In January 1846, Brigham met often with the Quorum of the Twelve and the Council of Fifty, an organization that oversaw the temporal concerns of God’s kingdom on earth, to plan the best and quickest way to evacuate Nauvoo and establish a new gathering place for the Saints. Heber Kimball, his fellow apostle, recommended that they lead a small company of Saints west as soon as possible.
“Gather up a company who can fit themselves out,” he advised, “to be ready at any moment when called upon to go forth and prepare a place for their families and the poor.”
“If there is an advance company to go and put in crops this spring,” apostle Orson Pratt pointed out, “it will be necessary to start by the first of February.” He wondered if it would be wiser to settle somewhere closer, which would allow them to plant crops sooner.
Brigham disliked that idea. The Lord had already directed the Saints to settle near the Great Salt Lake. The lake was part of the Great Basin, a massive bowl-shaped region surrounded by mountains. Much of the basin was dry desert land and a challenge to cultivate, making it undesirable for many Americans moving west.
“If we go between the mountains to the place under consideration,” Brigham reasoned, “there will be no jealousies from any nation.” Brigham understood that the region was already inhabited by Native peoples. Yet he was hopeful that the Saints would be able to settle peacefully among them.15
Over the years, the Saints had tried to share the gospel with American Indians in the United States, and they planned to do the same with the Native peoples of the West. Like most white people in the United States, many white Saints saw their culture as superior to that of the Indians and knew little about their languages and customs. But they also viewed Indians as fellow members of the house of Israel and potential allies, and they hoped to forge friendships with the Utes, Shoshones, and other western tribes.16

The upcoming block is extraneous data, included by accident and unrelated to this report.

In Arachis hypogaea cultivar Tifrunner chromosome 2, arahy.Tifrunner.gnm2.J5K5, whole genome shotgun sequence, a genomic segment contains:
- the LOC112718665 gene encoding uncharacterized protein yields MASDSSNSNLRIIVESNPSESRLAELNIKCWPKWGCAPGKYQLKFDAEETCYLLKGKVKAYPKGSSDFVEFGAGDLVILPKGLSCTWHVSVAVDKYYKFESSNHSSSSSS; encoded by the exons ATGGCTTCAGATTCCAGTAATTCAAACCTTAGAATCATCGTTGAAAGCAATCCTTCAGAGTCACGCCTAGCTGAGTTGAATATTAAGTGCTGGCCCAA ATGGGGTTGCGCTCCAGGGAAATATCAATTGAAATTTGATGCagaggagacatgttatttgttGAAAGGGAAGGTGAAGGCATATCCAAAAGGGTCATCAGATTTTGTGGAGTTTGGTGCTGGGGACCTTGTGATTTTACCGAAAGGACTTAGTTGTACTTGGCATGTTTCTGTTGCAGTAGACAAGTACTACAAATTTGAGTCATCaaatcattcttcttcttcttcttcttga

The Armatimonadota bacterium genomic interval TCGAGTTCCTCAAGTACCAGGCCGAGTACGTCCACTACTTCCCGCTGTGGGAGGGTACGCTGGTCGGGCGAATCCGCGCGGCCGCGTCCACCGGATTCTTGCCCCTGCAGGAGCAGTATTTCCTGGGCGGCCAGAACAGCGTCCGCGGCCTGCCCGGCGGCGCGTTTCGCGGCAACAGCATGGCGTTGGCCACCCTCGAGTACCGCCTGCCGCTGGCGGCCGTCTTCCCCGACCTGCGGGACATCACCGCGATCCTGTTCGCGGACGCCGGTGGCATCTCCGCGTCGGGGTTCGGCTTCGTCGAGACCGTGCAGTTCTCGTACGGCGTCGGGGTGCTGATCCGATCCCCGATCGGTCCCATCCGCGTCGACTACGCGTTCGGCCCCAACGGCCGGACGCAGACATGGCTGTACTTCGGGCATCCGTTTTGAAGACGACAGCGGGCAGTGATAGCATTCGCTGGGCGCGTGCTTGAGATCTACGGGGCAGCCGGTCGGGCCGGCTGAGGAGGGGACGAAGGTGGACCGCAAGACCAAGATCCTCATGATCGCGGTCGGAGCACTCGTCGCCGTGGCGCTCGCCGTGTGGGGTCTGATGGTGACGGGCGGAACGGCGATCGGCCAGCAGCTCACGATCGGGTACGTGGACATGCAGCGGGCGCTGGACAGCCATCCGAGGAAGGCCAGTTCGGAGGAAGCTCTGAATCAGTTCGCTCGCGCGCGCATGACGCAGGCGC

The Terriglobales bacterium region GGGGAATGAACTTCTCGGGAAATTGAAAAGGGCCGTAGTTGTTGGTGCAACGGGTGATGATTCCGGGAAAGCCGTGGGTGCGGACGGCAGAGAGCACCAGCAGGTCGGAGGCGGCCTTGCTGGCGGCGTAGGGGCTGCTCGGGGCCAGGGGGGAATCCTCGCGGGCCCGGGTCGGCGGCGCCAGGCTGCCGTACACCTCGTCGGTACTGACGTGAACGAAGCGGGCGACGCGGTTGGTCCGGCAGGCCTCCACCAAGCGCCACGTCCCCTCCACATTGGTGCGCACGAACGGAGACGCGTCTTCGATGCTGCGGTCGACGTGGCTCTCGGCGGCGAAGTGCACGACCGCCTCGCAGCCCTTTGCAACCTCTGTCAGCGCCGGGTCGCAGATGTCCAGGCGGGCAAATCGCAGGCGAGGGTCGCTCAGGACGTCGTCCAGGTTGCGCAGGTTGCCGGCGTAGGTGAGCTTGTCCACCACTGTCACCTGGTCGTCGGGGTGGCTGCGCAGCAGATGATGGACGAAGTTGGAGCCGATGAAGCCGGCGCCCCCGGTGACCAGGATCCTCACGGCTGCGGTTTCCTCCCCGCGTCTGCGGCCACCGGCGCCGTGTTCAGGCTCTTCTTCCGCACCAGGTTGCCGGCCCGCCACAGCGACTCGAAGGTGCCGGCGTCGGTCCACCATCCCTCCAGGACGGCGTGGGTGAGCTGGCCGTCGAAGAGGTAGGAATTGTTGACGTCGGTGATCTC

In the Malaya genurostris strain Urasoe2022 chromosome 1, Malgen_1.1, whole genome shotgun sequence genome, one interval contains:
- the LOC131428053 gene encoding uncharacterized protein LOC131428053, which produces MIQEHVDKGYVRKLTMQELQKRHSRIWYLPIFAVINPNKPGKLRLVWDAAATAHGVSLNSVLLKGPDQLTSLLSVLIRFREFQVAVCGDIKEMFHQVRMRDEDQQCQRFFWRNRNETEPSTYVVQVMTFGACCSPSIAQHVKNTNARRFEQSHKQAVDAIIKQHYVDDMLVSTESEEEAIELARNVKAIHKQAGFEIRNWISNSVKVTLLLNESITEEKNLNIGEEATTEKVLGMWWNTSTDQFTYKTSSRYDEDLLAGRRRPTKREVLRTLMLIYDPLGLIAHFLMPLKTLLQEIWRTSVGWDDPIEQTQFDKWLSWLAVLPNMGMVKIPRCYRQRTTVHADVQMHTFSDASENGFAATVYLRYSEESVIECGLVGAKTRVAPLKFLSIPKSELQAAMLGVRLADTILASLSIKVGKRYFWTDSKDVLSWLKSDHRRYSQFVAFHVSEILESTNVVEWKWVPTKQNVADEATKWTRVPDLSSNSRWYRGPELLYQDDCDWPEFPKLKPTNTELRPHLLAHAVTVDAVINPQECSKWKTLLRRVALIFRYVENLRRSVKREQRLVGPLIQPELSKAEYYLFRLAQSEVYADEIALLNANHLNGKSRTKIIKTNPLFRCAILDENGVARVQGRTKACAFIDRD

On January 13, Brigham met again with the councils to learn how many Saints were ready to leave Nauvoo with six hours’ notice. He was confident that most Saints would be safe in the city until the spring deadline. To ensure speedy travel, he wanted as few families as possible to leave with the advance company.
“All those men who are in danger and who are likely to be hunted with writs,” he said, “go and take their families.” Everyone else was to wait to go west until the spring, after the advance company had reached the mountains and founded the new settlement.17
On the afternoon of February 4, 1846, sunlight danced across New York Harbor as a crowd huddled at the wharf to bid farewell to the Brooklyn, a 450-ton ship bound for San Francisco Bay on the coast of California, a sparsely settled region in northwestern Mexico. On the deck of the ship, waving to their relatives and friends below, were more than two hundred Saints, most of them too poor to travel west by wagon.18
Leading them was twenty-six-year-old Sam Brannan. After the October conference, the Twelve had instructed Sam to charter a ship and take a company of eastern Saints to California, where they would wait to rendezvous with the main body of the Church somewhere in the West.
“Flee out of Babylon!” apostle Orson Pratt had warned. “We do not want one Saint to be left in the United States.”19
Sam soon chartered the Brooklyn at an affordable price, and workers built thirty-two small bunk rooms to accommodate the passengers. He had the Saints pack plows, shovels, hoes, pitchforks, and other tools they would need to plant crops and build homes. Unsure of what lay ahead, they stowed ample food and provisions, some livestock, three grain mills, grinding stones, lathes, nails, a printing press, and firearms. A charitable society also donated enough books to the ship to form a good library.20
As Sam prepared for the voyage, a politician he knew in Washington warned him that the United States was still determined to stop the Saints from leaving Nauvoo. The politician also told Sam that he and a businessman with interests in California were willing to lobby the government on the Church’s behalf in exchange for half the land the Saints acquired in the West.
Sam knew the terms of the deal were not good, but he believed the men were his friends and could protect the Saints. A few days before he boarded the Brooklyn, Sam had a contract drawn up and sent it to Brigham, urging him to sign it. “All will go well,” he promised.21